Starting a landscaping business is an exciting idea, especially if you love sprucing up your garden. But do you have what it takes to succeed in business?
As an aspiring entrepreneur, you probably know that 90% of businesses fail within the first five years. Most of these failures are the result of critical mistakes that could have been avoided with prior planning and preparations.
Mistakes are inevitable in the landscaping business, and some can lead to business failure.
Therefore, when it comes to renting/purchasing equipment, hiring employees, finding clients, and other critical aspects of the landscaping business, it’s crucial that you make carefully-thought out decisions. Avoid these mistakes when starting a landscaping business.
Table of Contents
1. Skipping the Business Plan
Benjamin Franklin, the founding father of the United States, is known for many things. In the business world, many know him as the man who coined the phrase, “Failure to plan is planning to fail.” And nothing can be truer than this, especially when it comes to starting a business.
You need a business plan. Period!
Without it, how will you track progress and reach your business milestone? How will you manage finances? How will you even get funding?
A business plan is a blueprint that helps your business grow. It can be your ticket to success, but it needs to be meticulously crafted. Your plan will lay out the goals you wish to accomplish and the steps your company needs to take to make it happen. So, without it, you’re practically setting your business up for failure.
2. Not Knowing the Legal Requirements
Every business, be it sole proprietorship or limited liability company (LLC), is subject to the governing business laws in its jurisdiction, and a landscaping business is no exception.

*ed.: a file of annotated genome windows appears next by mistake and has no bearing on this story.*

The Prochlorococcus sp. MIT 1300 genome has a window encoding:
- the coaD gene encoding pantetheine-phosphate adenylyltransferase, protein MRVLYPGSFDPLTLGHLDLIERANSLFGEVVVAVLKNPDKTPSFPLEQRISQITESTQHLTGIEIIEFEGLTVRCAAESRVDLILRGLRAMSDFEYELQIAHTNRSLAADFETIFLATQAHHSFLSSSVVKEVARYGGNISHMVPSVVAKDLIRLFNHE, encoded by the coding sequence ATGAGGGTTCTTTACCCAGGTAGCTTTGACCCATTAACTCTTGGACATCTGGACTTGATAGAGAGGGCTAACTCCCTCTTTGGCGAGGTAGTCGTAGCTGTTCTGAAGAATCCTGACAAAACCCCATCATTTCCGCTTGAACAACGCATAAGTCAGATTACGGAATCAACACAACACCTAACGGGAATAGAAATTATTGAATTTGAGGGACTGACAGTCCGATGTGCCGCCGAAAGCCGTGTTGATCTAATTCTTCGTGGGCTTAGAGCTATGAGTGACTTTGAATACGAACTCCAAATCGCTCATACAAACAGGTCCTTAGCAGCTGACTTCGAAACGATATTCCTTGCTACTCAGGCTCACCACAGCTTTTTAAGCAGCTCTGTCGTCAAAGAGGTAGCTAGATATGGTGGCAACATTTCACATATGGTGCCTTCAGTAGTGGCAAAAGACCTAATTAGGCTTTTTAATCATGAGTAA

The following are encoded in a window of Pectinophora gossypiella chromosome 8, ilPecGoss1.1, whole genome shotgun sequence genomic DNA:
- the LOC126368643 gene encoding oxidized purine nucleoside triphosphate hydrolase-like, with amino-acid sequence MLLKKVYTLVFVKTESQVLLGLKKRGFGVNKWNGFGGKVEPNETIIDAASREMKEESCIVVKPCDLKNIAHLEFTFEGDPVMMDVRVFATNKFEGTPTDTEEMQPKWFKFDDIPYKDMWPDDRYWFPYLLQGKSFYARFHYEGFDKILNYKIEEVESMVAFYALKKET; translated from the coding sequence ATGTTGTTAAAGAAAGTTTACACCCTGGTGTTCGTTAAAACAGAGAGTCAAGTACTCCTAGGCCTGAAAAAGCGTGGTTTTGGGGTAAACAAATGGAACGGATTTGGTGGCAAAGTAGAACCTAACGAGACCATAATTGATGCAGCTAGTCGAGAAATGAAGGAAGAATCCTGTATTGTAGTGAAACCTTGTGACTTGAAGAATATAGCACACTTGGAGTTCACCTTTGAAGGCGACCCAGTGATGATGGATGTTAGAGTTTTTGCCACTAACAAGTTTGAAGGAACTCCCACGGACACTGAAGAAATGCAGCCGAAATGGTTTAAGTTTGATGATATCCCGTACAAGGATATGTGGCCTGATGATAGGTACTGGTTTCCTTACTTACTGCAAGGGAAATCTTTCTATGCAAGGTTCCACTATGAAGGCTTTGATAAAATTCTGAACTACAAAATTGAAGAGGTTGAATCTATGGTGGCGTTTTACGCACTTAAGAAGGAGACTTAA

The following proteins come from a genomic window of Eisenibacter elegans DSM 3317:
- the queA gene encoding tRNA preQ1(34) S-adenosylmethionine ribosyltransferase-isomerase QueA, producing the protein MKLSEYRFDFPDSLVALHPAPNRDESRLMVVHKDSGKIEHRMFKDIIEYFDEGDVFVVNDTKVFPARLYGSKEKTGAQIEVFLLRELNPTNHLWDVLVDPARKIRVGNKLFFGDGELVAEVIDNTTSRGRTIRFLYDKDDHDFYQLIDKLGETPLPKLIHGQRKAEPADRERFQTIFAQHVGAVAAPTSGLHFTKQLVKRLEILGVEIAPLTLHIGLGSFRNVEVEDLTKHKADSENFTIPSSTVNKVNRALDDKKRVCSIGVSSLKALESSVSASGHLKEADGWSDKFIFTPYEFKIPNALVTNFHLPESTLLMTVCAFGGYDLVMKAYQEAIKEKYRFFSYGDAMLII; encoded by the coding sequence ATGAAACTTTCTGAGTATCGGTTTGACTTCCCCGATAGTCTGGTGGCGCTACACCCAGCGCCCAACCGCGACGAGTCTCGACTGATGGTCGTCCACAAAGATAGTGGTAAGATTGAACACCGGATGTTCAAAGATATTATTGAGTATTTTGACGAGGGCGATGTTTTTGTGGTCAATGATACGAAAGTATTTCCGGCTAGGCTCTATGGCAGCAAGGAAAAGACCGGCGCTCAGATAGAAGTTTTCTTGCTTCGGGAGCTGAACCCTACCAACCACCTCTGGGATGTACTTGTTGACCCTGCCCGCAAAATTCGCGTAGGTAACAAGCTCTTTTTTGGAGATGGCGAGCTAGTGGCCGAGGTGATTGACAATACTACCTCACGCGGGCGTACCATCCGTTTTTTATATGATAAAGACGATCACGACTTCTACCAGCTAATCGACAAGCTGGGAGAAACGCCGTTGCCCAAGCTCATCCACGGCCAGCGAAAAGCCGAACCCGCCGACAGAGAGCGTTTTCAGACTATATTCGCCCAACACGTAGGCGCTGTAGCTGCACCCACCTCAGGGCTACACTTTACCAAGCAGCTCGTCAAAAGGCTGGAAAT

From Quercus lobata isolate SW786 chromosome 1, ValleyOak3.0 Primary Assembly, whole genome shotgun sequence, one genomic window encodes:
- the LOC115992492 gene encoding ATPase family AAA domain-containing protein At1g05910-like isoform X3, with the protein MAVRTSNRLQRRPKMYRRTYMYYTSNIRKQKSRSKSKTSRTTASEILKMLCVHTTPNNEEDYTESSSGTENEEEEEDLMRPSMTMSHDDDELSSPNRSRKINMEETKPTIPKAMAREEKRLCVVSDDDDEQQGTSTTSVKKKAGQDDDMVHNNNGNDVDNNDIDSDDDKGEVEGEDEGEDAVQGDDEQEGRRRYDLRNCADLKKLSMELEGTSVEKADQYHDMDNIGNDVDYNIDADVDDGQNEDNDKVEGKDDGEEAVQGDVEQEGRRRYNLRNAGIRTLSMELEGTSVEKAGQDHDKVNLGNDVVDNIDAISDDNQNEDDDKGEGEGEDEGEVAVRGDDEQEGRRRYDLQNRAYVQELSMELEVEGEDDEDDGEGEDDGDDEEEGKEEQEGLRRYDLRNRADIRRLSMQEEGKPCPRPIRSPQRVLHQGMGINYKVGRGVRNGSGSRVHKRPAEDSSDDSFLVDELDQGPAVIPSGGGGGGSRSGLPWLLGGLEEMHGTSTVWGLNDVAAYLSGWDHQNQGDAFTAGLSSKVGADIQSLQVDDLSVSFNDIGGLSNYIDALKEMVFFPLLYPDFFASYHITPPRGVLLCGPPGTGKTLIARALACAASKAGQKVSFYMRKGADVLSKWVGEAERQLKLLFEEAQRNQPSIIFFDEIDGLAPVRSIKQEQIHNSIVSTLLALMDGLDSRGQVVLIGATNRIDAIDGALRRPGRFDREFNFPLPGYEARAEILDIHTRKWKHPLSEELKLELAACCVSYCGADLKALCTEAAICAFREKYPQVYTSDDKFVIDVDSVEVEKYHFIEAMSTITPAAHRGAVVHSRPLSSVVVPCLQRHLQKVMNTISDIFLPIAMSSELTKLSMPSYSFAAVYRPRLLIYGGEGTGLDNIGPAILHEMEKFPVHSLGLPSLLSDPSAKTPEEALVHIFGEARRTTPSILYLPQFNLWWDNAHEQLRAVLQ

Landscaping businesses, in particular, involve many activities and are subject to regulations by the Occupational Safety and Health Administration (OSHA). Not complying with the legal requirements can lead to penalties, reputational damages, and, in some cases, business closure.
3. Not Having a Plan to Bring in Leads
Leads are the lifeblood of your landscaping business.
No leads mean no sales, no revenue, and no profit. As such, it’s in your best interest to have a plan for generating leads.
But how do you generate quality landscaping leads in such a competitive field? You could up your marketing game and try your luck or opt for lead generation companies.
The latter is the better option as it gets you quality leads with minimal effort. Many companies exist that guarantee quality landscaping leads and lawn care leads at low cost. Such companies use tested and proven digital marketing techniques to put ads in front of customers, then route the leads directly to you.
4. Pricing Incorrectly
Pricing incorrectly has kicked many businesses out of the market.
Prices are too high, and potential clients will go to the competition. Price is too low, and people will deem your services low quality. So, what’s the sweet spot?
You guessed right—the industry average. You’ll want to do thorough market research and competitor analysis to determine the right pricing for your mowing services.
5. Buying All the Equipment from the Start
To start a landscaping business, you’ll need equipment.
But should you buy or rent? And if you opt for buying, how do you go about it? Landscaping equipment can be expensive. Many people make the mistake of buying all the equipment they need at once, thinking they’ll get more clients if they have a lot of tools.
While buying equipment is a good thing, buying them at once is not recommended, as this can leave you with a mountain of debt. If you’re on a tight budget, consider renting the equipment until you’re financially stable enough to buy them.
6. Partnering with the Wrong People
A thriving landscaping business means utilizing a workforce that can deliver quintessential services and meet the demands of your growing business.
You can’t just hire anybody simply because they have mowing or landscaping experience. The quality of your employees is one of the critical determinants of the direction your business is headed. If your employees are amateurs in the field or lack the appropriate business etiquette, you could soon join the growing number of businesses that fail in the first year.
Once you’re ready to launch your landscaping business, be thorough with recruitment. Ensure your workforce has the required skills and personality to scale your business forward.
The Bottom Line
Many people have succeeded in landscaping businesses, and you can do it, too. All you need to do is plan, strategize, and avoid these killer mistakes when starting a landscaping business.